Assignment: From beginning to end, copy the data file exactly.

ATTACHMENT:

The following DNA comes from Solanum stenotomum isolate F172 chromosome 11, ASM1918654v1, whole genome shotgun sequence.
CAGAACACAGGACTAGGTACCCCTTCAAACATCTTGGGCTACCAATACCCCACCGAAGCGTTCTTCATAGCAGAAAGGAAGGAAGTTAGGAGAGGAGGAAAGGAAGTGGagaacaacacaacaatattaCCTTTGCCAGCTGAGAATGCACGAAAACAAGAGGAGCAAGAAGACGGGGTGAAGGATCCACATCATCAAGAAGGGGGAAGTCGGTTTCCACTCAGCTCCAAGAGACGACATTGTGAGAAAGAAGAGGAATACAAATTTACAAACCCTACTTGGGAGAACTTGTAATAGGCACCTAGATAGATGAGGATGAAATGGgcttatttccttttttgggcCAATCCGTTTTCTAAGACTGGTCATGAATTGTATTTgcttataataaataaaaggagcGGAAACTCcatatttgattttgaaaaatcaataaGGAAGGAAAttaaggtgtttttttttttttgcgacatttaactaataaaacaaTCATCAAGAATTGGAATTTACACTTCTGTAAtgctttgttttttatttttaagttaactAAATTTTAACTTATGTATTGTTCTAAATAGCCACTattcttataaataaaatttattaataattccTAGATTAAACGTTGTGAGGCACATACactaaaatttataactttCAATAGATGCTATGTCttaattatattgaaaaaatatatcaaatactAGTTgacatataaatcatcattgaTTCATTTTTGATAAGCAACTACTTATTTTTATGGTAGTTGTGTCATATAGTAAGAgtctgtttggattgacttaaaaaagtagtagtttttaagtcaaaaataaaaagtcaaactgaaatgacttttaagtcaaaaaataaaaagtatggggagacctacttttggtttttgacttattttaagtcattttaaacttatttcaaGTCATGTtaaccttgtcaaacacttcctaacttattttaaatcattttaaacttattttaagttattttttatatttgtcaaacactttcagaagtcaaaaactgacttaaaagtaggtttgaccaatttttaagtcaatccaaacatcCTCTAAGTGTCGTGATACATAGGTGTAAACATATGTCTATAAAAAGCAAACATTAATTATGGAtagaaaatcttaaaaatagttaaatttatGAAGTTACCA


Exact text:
The following DNA comes from Solanum stenotomum isolate F172 chromosome 11, ASM1918654v1, whole genome shotgun sequence.
CAGAACACAGGACTAGGTACCCCTTCAAACATCTTGGGCTACCAATACCCCACCGAAGCGTTCTTCATAGCAGAAAGGAAGGAAGTTAGGAGAGGAGGAAAGGAAGTGGagaacaacacaacaatattaCCTTTGCCAGCTGAGAATGCACGAAAACAAGAGGAGCAAGAAGACGGGGTGAAGGATCCACATCATCAAGAAGGGGGAAGTCGGTTTCCACTCAGCTCCAAGAGACGACATTGTGAGAAAGAAGAGGAATACAAATTTACAAACCCTACTTGGGAGAACTTGTAATAGGCACCTAGATAGATGAGGATGAAATGGgcttatttccttttttgggcCAATCCGTTTTCTAAGACTGGTCATGAATTGTATTTgcttataataaataaaaggagcGGAAACTCcatatttgattttgaaaaatcaataaGGAAGGAAAttaaggtgtttttttttttttgcgacatttaactaataaaacaaTCATCAAGAATTGGAATTTACACTTCTGTAAtgctttgttttttatttttaagttaactAAATTTTAACTTATGTATTGTTCTAAATAGCCACTattcttataaataaaatttattaataattccTAGATTAAACGTTGTGAGGCACATACactaaaatttataactttCAATAGATGCTATGTCttaattatattgaaaaaatatatcaaatactAGTTgacatataaatcatcattgaTTCATTTTTGATAAGCAACTACTTATTTTTATGGTAGTTGTGTCATATAGTAAGAgtctgtttggattgacttaaaaaagtagtagtttttaagtcaaaaataaaaagtcaaactgaaatgacttttaagtcaaaaaataaaaagtatggggagacctacttttggtttttgacttattttaagtcattttaaacttatttcaaGTCATGTtaaccttgtcaaacacttcctaacttattttaaatcattttaaacttattttaagttattttttatatttgtcaaacactttcagaagtcaaaaactgacttaaaagtaggtttgaccaatttttaagtcaatccaaacatcCTCTAAGTGTCGTGATACATAGGTGTAAACATATGTCTATAAAAAGCAAACATTAATTATGGAtagaaaatcttaaaaatagttaaatttatGAAGTTACCA